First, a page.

To map out your estate planning objectives, we engage you in a dialogue on a full spectrum of estate planning considerations. A few things we might go over include:
- Business succession planning
- Topics to discuss with the proposed guardian of your children or pets.
- Your healthcare wishes in different scenarios and how to communicate them to those who need to know.
- Various mechanisms to safeguard the financial well-being of your spouse, life partner, or children.
- Protecting your assets for your own use, whether pre-retirement, post-retirement, or in preparation for a period of incapacity or illness.
- Steps to ensure that your property and treasured possessions are received by the person of your choosing.
- Designing a plan for a disabled loved one to maximize government assistance.
- How to make things easier for your loved ones after you pass.
We carefully tailor your plan, which might include Wills, Trusts Powers of Attorney and Living Wills, to take into account your personal goals and wishes throughout your lifetime as well as after your death. We also review and update your existing plans to bring them in line with your current goals. And we help you prepare for any tax consequences your business or loved ones might face as your plans are implemented.
Without proper estate planning before an unexpected disability, you may lose your voice in choosing who you wish to speak on your behalf and uphold your wishes. Without proper estate planning before your inevitable passing, a court proceeding may be necessary to determine who will receive your assets.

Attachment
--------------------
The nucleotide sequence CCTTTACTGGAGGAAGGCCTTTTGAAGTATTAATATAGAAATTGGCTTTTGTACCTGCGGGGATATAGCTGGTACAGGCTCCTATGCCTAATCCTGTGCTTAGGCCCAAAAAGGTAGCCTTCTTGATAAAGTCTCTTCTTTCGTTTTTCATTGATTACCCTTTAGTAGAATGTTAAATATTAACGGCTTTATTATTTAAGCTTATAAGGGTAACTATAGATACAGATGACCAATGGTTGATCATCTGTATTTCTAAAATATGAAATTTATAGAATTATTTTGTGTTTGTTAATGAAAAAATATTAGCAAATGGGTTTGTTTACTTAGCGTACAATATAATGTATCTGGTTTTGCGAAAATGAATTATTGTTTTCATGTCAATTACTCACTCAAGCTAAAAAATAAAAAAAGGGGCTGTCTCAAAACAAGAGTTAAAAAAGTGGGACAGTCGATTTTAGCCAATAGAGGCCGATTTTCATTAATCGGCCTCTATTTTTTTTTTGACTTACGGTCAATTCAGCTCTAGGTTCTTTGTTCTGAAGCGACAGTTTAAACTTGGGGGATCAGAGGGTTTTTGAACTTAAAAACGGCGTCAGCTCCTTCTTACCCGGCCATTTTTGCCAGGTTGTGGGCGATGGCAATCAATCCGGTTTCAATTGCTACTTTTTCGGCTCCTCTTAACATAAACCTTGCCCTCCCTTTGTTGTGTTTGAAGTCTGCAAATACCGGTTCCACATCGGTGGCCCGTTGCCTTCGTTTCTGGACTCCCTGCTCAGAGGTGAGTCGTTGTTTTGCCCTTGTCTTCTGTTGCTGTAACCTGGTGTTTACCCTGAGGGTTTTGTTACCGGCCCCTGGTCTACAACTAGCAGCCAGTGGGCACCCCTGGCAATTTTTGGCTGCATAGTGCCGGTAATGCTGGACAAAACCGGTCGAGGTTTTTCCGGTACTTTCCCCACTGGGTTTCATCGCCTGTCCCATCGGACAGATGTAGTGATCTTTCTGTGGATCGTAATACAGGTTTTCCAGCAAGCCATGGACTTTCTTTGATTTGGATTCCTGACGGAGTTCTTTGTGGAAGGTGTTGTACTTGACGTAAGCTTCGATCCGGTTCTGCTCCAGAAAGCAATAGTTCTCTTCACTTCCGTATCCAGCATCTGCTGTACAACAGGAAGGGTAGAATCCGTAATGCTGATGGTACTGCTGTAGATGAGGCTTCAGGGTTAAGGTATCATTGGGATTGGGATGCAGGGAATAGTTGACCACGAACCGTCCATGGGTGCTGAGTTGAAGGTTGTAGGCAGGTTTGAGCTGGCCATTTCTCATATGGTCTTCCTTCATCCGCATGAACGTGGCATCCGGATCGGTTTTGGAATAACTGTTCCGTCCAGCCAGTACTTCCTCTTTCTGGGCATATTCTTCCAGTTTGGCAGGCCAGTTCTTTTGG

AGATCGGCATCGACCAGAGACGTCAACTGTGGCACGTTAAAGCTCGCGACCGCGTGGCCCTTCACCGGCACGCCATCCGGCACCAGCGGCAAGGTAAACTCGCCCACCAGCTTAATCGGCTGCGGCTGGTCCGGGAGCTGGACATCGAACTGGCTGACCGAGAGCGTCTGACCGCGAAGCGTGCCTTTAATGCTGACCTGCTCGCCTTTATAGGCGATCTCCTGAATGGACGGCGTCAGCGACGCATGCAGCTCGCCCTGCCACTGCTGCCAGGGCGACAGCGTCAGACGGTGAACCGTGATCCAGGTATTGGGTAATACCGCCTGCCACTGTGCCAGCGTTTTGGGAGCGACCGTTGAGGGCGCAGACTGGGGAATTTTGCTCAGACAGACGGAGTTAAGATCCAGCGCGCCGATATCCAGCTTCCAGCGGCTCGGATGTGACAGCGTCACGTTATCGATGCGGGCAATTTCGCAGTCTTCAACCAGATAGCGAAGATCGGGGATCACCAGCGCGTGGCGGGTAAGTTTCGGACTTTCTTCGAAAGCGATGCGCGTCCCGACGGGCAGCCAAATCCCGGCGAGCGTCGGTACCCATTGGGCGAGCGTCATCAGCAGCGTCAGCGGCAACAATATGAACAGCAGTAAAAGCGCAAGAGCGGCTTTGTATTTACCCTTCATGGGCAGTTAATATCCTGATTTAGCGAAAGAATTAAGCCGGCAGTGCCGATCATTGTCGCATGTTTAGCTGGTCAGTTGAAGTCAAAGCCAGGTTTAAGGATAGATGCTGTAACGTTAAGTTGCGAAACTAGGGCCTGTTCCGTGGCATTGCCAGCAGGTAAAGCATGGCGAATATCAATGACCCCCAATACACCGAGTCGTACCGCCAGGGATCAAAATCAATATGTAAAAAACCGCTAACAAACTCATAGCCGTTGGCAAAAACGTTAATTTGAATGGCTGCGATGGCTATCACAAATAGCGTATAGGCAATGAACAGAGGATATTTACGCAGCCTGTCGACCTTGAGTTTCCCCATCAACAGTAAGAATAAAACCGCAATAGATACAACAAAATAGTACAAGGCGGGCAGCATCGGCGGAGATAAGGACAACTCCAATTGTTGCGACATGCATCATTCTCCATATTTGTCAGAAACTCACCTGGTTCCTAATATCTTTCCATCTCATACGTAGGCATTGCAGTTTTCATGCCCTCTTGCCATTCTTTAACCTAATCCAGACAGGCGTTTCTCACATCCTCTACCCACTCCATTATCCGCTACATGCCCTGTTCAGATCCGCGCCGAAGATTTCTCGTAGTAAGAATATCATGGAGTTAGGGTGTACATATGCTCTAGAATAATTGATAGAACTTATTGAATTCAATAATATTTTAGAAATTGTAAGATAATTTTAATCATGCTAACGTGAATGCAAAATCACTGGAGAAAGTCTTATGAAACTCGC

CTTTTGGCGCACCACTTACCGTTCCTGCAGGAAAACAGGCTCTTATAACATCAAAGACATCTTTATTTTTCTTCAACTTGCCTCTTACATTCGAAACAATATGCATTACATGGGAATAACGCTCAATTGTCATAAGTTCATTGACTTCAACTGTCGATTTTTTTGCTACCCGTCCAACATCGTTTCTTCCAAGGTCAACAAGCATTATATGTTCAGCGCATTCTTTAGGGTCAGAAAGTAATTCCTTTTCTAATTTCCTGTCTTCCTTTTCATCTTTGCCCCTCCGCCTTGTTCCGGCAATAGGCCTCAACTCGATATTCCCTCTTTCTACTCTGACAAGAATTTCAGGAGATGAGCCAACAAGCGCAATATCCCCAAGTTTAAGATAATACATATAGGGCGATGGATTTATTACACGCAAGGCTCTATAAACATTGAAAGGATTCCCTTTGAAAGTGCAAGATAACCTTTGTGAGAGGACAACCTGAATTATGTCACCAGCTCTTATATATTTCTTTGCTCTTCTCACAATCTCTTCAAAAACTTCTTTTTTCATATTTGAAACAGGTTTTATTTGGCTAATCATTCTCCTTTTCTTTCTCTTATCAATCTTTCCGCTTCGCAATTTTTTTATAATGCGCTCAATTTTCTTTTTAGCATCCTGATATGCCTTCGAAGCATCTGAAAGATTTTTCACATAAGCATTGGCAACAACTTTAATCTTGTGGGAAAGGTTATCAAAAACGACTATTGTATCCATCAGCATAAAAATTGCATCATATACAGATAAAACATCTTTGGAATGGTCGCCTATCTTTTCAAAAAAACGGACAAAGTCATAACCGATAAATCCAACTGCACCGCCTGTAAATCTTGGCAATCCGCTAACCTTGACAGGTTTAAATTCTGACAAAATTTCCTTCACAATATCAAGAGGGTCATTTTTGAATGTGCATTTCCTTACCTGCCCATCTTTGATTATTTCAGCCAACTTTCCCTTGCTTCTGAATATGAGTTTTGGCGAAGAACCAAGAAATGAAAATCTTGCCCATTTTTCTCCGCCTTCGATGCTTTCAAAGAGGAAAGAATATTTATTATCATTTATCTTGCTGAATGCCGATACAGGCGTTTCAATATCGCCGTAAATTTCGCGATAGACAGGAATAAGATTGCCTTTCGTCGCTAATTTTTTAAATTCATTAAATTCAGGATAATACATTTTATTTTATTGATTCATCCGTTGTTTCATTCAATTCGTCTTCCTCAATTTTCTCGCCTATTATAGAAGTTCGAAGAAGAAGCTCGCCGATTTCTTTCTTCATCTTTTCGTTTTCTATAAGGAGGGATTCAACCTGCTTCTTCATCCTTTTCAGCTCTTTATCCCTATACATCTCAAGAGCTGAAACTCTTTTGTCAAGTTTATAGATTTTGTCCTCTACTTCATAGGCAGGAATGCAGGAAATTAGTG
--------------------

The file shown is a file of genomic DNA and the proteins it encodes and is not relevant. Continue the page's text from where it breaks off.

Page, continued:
We understand that every individual, couple or family entering into the estate planning process has nuances that may require advanced planning solutions. These strategies can be used individually, or in combination, to ensure accurate disposition of assets while limiting potential tax burdens.
A client in a second marriage may want to provide for his or her spouse, but ensure that children from the previous marriage will receive an inheritance. These families may choose to establish a “bypass trust” or a “marital trust” (also known as a “QTIP”) giving lifetime access to the surviving spouse, but guaranteeing that any remaining assets will go to the deceased spouse’s children.
Other parents can use trusts to protect their children from themselves—making an inheritance available but putting a trusted adult in a position to manage the money and make decisions about when money is spent. These strategies and others, customized to each client’s particular circumstances and goals, protect high net worth clients’ assets against estate taxes that may be imposed upon future generations. They also preserve the inherited assets held in trust, not only from potential creditors, but also as separate property in the event that marital relationships run into difficulty. We also regularly assist clients in forming irrevocable life insurance trusts (ILITs), an option for sheltering life insurance proceeds from estate taxes and creditors.
Our planning techniques may include the formation of external entities such as family limited partnerships or limited liability companies, charitable trusts, grantor retained annuity trusts (GRATs), grantor retained income trusts (GRITs), qualified personal residence trusts (QPRTs) and other Grantor Trust options, all of which seek to incorporate lifetime wealth transfers into the estate plan.
For clients caring for a loved one with special needs, we are able to create special-needs trusts. Such entities protect our clients’ assets for the future benefit of their disabled or special-needs loved one, while ensuring he or she will still be eligible for government benefits.